Thicken My Wallet recently made the brilliant statement “The Financial Industry Preys on Inertia”. Tied in with Money Gardener’s Relationship Banking post I think this single statement summarizes a great deal of the problems of banking and personal financial management, and at the same time points out a simple solution.
When a bank offers a teaser rate, what they’re basically saying to you is “you’re so stupid and lazy, we don’t even need to offer you much of a deal. We’ll offer you a good deal for a short time, then milk you for the rest of your life. Ha ha, ha ha, ha ha”. The pathetic part is they’re right – we are stupid and lazy. Apparently bank’s love sending out mortgage renewal forms right before the end of a mortgage term (I’m not sure exactly how this works, I’ve never renewed a mortgage), so that you don’t have time to shop around. Most people sign the form, get the mortgage from the same institution again, and pay a higher rate then what that institution is offering new mortgage applicants!!! If you do this I hate you (as Ramit Sethi would say). Inertia makes the bank money (at your expense).
A buddy of mine is a teacher and didn’t even know what his salary was (he made two guess, $10K apart and said it was “one of those, I think”). I can’t criticize him too much, as I’ve lost checks a few times and discovered that I missed payment (once for around $1500). He didn’t bother contributing to his RRSP, because one of his colleagues had told him “it’s better not to”. I asked him what her reasoning was for such advice and he had no idea (the only thing I can think of is that their pension is so good they can rely on that for retirement planning – I’m not so sure about this myself, but I’m not a teacher). Its great when we work a job we love, and earn enough money that we don’t need to think about it, but we’re stupid and lazy beasts (things might change in the future, why not spend a bit of time planning for it).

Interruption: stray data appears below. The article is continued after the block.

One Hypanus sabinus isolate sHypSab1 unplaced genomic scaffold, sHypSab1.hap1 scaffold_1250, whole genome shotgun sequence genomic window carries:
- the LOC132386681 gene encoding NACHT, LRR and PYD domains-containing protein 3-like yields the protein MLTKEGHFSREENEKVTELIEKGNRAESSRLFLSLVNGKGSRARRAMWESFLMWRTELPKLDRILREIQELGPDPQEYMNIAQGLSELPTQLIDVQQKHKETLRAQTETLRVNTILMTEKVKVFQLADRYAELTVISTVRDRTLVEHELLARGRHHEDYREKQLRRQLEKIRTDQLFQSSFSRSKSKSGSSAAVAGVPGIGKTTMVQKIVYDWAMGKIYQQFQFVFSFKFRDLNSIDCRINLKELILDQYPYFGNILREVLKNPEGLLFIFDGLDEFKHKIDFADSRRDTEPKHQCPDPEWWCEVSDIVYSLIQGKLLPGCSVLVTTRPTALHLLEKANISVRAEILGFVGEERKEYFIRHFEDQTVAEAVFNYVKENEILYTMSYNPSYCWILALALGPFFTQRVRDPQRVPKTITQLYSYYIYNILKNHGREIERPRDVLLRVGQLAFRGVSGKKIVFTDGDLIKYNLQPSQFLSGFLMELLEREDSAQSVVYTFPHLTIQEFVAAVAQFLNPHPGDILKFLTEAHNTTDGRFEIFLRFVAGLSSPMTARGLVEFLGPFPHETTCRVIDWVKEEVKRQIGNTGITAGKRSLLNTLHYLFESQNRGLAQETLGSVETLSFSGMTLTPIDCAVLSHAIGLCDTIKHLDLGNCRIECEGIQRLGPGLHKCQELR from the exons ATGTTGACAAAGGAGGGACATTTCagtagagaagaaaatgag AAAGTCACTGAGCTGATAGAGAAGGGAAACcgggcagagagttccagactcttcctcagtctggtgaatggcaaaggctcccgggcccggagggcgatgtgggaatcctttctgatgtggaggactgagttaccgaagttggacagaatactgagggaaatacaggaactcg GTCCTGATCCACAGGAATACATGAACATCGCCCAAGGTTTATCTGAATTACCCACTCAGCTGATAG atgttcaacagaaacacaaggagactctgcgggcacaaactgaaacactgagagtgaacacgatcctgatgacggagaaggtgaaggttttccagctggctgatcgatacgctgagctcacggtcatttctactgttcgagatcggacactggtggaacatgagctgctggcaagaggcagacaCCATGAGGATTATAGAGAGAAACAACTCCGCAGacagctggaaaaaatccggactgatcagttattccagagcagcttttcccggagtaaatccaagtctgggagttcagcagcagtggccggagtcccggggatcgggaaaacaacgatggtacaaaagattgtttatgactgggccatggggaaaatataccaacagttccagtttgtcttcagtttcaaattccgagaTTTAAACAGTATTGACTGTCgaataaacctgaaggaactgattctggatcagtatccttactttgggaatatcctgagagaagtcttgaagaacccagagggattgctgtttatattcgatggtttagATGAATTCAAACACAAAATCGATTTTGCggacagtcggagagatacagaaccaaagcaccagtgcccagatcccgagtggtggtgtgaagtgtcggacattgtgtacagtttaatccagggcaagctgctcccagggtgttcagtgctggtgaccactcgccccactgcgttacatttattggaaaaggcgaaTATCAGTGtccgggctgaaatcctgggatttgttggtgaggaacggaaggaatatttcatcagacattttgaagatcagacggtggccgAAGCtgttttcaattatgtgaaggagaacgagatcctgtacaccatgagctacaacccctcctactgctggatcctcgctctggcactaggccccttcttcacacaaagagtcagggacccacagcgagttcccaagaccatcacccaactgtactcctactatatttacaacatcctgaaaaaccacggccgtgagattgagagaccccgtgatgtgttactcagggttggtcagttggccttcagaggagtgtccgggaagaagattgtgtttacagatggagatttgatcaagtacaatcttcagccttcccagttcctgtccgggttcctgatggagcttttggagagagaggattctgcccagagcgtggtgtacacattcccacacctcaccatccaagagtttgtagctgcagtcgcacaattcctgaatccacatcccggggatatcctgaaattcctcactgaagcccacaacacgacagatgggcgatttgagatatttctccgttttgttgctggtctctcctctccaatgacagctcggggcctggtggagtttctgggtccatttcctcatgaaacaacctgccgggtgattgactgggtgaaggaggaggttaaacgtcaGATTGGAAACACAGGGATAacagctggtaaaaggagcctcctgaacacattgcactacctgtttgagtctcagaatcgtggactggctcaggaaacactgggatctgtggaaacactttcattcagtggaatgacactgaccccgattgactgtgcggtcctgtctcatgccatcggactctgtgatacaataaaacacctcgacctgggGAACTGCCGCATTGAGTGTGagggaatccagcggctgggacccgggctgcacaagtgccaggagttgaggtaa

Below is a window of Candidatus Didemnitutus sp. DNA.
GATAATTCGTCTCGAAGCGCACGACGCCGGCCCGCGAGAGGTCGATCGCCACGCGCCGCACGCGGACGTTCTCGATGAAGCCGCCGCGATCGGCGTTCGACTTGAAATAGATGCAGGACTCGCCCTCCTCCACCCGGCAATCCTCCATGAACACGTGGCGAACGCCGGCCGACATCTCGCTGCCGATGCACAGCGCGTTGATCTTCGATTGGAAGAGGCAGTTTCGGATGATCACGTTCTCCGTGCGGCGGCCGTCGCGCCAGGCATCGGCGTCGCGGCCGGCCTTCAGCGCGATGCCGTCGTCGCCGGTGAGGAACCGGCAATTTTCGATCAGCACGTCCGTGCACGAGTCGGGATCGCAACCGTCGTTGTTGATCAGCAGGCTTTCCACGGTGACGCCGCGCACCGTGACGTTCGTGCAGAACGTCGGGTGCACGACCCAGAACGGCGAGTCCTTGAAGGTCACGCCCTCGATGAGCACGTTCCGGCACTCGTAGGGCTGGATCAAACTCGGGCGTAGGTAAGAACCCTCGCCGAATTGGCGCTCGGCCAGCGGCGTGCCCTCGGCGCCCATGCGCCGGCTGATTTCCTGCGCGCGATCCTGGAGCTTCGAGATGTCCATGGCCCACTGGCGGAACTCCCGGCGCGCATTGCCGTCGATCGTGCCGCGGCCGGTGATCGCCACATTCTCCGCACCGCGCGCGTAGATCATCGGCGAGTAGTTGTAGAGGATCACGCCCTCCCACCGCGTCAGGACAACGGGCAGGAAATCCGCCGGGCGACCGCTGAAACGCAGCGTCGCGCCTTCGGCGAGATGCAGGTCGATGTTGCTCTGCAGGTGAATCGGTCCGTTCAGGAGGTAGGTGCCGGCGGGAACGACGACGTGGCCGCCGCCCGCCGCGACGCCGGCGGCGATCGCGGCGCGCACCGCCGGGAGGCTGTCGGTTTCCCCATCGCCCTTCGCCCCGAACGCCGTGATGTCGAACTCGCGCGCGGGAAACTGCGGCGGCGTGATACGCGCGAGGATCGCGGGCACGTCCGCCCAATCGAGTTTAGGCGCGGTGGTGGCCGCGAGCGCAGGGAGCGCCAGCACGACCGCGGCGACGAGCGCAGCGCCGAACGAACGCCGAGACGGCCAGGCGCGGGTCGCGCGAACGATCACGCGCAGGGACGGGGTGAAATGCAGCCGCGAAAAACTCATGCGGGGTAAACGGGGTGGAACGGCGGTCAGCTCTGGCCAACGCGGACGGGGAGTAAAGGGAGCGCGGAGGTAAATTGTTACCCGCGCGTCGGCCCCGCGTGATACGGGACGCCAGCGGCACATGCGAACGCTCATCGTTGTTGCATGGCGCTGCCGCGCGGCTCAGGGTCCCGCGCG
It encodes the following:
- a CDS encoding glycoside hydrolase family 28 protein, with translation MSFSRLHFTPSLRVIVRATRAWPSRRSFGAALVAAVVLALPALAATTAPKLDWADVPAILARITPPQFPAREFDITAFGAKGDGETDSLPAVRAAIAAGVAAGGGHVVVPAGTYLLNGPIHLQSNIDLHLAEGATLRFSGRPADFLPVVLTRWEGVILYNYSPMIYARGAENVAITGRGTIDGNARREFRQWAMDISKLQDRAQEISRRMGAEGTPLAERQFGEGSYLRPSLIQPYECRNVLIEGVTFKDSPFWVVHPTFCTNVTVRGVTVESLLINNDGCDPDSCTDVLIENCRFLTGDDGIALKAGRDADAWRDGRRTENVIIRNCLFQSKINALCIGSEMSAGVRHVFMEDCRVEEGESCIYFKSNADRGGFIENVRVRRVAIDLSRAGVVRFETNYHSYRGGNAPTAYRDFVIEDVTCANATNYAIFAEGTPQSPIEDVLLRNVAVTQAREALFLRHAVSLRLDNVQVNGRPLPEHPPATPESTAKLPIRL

We work very hard for our money (in most cases). It blows my mind how willing people are to throw away thousands of dollars (often many, many weeks of labour once you factor in taxes and living expenses) rather than think about something for a couple of minutes or make a 30 minute phone call.
The advantage to this is that if we’re willing to correct our behaviour: to take advantage of the teaser rates then move on to the best deal once its finished, to get pre-approval for a mortgage renewal 120 days before it comes due, and to keep track of our on-going finances, catch money that disappears and plan for retirement, you will be paid handsomely for your time – regardless of what you earn or your lifestyle.
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The RESP Book: The Simple Guide to Registered Education Savings Plans
Everything you need to know about RESPs.